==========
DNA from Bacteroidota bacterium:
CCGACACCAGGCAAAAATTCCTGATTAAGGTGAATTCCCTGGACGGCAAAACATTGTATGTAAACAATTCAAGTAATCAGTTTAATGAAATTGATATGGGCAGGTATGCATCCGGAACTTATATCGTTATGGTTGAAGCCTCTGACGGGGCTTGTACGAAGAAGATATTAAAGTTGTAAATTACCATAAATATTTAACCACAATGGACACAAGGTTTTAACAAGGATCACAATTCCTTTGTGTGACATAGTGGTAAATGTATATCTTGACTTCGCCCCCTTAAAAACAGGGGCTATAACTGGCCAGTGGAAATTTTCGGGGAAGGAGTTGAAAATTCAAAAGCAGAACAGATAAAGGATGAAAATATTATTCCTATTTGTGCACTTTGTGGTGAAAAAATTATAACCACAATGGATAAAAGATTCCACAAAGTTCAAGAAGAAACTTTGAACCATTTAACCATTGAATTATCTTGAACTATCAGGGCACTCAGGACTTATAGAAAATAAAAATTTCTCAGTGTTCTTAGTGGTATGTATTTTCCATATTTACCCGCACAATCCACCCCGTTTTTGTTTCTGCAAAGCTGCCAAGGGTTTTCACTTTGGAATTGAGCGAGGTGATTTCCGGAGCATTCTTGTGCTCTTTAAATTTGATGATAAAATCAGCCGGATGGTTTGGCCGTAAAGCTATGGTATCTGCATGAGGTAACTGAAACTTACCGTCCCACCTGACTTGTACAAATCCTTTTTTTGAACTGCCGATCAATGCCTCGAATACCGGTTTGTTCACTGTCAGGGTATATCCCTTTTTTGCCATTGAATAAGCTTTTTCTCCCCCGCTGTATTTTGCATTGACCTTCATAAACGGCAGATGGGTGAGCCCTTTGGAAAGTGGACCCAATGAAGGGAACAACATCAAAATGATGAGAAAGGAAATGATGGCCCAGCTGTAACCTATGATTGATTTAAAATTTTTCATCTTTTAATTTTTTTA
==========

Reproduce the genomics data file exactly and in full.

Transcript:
DNA from Bacteroidota bacterium:
CCGACACCAGGCAAAAATTCCTGATTAAGGTGAATTCCCTGGACGGCAAAACATTGTATGTAAACAATTCAAGTAATCAGTTTAATGAAATTGATATGGGCAGGTATGCATCCGGAACTTATATCGTTATGGTTGAAGCCTCTGACGGGGCTTGTACGAAGAAGATATTAAAGTTGTAAATTACCATAAATATTTAACCACAATGGACACAAGGTTTTAACAAGGATCACAATTCCTTTGTGTGACATAGTGGTAAATGTATATCTTGACTTCGCCCCCTTAAAAACAGGGGCTATAACTGGCCAGTGGAAATTTTCGGGGAAGGAGTTGAAAATTCAAAAGCAGAACAGATAAAGGATGAAAATATTATTCCTATTTGTGCACTTTGTGGTGAAAAAATTATAACCACAATGGATAAAAGATTCCACAAAGTTCAAGAAGAAACTTTGAACCATTTAACCATTGAATTATCTTGAACTATCAGGGCACTCAGGACTTATAGAAAATAAAAATTTCTCAGTGTTCTTAGTGGTATGTATTTTCCATATTTACCCGCACAATCCACCCCGTTTTTGTTTCTGCAAAGCTGCCAAGGGTTTTCACTTTGGAATTGAGCGAGGTGATTTCCGGAGCATTCTTGTGCTCTTTAAATTTGATGATAAAATCAGCCGGATGGTTTGGCCGTAAAGCTATGGTATCTGCATGAGGTAACTGAAACTTACCGTCCCACCTGACTTGTACAAATCCTTTTTTTGAACTGCCGATCAATGCCTCGAATACCGGTTTGTTCACTGTCAGGGTATATCCCTTTTTTGCCATTGAATAAGCTTTTTCTCCCCCGCTGTATTTTGCATTGACCTTCATAAACGGCAGATGGGTGAGCCCTTTGGAAAGTGGACCCAATGAAGGGAACAACATCAAAATGATGAGAAAGGAAATGATGGCCCAGCTGTAACCTATGATTGATTTAAAATTTTTCATCTTTTAATTTTTTTA